Jacolby Satterwhite has created a new work called Drawing Desire, a multimedia video project using his mother’s drawings to construct 3D models, influenced by capitalist desire and American material culture. Jonathan Ehrenberg’s The Garden is loosely based on a recent dream, using a sculptural video piece to capture its spacial feeling.
Drawing Desire & The Garden
Jacolby Satterwhite, Jonathan Ehrenberg
Fri, Sep 23 2011, 7-9pm
Jacolby Satterwhite: Drawing Desire
New York City-based multi-media artist Jacolby Satterwhite has created a new work called Drawing Desire, a multimedia video project based on his mother’s drawings. His mother’s battle with schizophrenia has influenced her to create songs and thousands of schematic drawings/inventions influenced by capitalist desires and American material culture. The drawings are mostly common objects and luxury products found in the domestic sphere.
The artist scanned 430 of his mothers drawings, imported them into a 3D program called AutoDesk Maya 3D, then traced them with a wacom pad. He used the lines to construct 3D models of the drawings, and combined the 3D figures in the space with his own body. The work combines a narrative between performance, drawing, and 3D animation. The series of 4 videos are loosely based on the dense narrative structure of Hieronymous Bosch “Garden of Earthly delights landscape.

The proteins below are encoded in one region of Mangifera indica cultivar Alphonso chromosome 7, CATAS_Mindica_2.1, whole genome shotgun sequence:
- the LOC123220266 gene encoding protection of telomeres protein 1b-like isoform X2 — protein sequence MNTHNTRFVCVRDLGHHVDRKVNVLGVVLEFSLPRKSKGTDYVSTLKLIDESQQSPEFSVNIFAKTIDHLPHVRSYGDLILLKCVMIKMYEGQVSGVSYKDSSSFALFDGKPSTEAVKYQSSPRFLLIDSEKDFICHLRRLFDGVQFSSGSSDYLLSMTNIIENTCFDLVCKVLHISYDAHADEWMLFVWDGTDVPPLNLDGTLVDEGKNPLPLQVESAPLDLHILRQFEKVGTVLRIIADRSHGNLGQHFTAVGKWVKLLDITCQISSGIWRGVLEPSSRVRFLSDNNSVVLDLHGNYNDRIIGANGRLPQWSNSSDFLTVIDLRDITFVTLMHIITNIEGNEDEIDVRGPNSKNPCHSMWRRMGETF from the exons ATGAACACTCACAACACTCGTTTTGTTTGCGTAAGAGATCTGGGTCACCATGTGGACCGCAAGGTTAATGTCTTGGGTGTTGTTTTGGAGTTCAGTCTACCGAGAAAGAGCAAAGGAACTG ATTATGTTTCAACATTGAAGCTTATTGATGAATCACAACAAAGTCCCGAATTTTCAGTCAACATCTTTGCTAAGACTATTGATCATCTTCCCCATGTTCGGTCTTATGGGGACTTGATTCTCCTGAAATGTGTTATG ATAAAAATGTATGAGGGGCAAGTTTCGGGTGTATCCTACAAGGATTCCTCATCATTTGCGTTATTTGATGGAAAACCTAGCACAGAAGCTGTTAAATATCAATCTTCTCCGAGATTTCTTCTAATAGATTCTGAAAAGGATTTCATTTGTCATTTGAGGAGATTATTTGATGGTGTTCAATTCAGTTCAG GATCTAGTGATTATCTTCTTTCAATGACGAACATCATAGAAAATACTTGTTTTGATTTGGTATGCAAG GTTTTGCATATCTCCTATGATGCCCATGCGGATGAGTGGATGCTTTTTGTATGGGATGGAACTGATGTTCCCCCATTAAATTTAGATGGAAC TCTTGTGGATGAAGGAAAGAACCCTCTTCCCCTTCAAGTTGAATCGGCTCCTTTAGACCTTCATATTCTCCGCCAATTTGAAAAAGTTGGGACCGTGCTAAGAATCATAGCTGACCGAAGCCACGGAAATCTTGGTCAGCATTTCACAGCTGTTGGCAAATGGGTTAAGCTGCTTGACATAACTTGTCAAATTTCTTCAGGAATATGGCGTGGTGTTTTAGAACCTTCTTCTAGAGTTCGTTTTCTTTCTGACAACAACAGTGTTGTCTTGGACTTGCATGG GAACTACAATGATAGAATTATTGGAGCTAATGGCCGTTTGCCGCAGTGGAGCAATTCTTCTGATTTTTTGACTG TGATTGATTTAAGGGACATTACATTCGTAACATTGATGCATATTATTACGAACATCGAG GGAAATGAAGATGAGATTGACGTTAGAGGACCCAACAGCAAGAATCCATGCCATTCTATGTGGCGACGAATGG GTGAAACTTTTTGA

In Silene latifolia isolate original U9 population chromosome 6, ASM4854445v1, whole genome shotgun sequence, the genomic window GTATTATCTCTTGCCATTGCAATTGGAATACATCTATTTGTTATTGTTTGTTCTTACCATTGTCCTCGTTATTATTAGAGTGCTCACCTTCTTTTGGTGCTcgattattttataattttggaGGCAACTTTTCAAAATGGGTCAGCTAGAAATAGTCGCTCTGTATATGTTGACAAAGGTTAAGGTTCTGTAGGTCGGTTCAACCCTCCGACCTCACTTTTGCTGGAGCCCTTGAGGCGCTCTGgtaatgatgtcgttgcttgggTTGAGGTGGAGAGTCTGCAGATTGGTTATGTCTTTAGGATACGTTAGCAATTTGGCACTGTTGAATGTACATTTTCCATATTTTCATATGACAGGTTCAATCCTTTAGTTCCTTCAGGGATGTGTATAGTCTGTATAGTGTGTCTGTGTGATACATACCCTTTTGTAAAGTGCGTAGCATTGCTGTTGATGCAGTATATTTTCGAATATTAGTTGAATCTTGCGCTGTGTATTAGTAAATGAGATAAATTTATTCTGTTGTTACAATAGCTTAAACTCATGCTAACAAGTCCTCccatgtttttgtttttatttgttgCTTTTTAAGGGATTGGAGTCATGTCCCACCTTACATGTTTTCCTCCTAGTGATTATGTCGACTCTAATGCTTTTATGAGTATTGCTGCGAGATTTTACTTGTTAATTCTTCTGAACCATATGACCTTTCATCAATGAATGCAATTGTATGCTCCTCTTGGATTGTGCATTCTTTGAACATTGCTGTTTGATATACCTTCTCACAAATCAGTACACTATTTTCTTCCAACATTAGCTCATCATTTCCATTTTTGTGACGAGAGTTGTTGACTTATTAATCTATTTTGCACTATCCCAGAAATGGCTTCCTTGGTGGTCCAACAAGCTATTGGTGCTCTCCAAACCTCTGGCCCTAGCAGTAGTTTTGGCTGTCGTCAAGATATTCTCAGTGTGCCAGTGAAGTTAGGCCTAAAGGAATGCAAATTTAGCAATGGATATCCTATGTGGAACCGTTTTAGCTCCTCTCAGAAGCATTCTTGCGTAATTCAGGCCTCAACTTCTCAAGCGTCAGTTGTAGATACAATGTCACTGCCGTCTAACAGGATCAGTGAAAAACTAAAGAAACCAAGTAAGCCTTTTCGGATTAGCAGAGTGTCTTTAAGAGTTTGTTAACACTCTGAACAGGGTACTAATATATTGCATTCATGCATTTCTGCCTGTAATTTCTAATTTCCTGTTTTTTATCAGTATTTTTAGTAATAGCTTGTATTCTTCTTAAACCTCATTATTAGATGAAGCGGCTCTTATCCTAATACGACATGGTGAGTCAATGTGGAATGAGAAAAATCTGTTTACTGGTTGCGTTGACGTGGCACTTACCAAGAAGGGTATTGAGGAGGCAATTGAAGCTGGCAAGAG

Jacolby’s work has performed at the Robert Melee’s Talent Show and the Movement Research Festival of 2010. In addition to a Skowhegan Residency he has a BFA from Maryland Institute College of the Arts, an MFA from U of Penn and has performed at Weerrq! PS 1 MoMa in 2010.
Jonathan Ehrenberg: The Garden
Jonathan’s New Works project (working title: The Garden) is loosely based on a recent dream set in his childhood home. The dream features animal faced figures, packs of birds, and a magician who grows children in a strange garden. This garden is the central element in the dream, and he has created a sculptural video piece that aims to capture the feeling of that space.
While at Harvestworks Jonathan learned After Effects and experimented with different approaches to computer animation–finding ways to bring organic and naturalistic movement into a program that can often feel stiff. For the project, Jonathan traced the movement of mushrooms frame-by-frame, and created masked moving shapes. He then filled the shapes with cross-dissolving, morphing sections of scanned watercolors. In the final piece, these organic elements are rear-projected onto a plexiglass sculpture modeled after the house from my dream.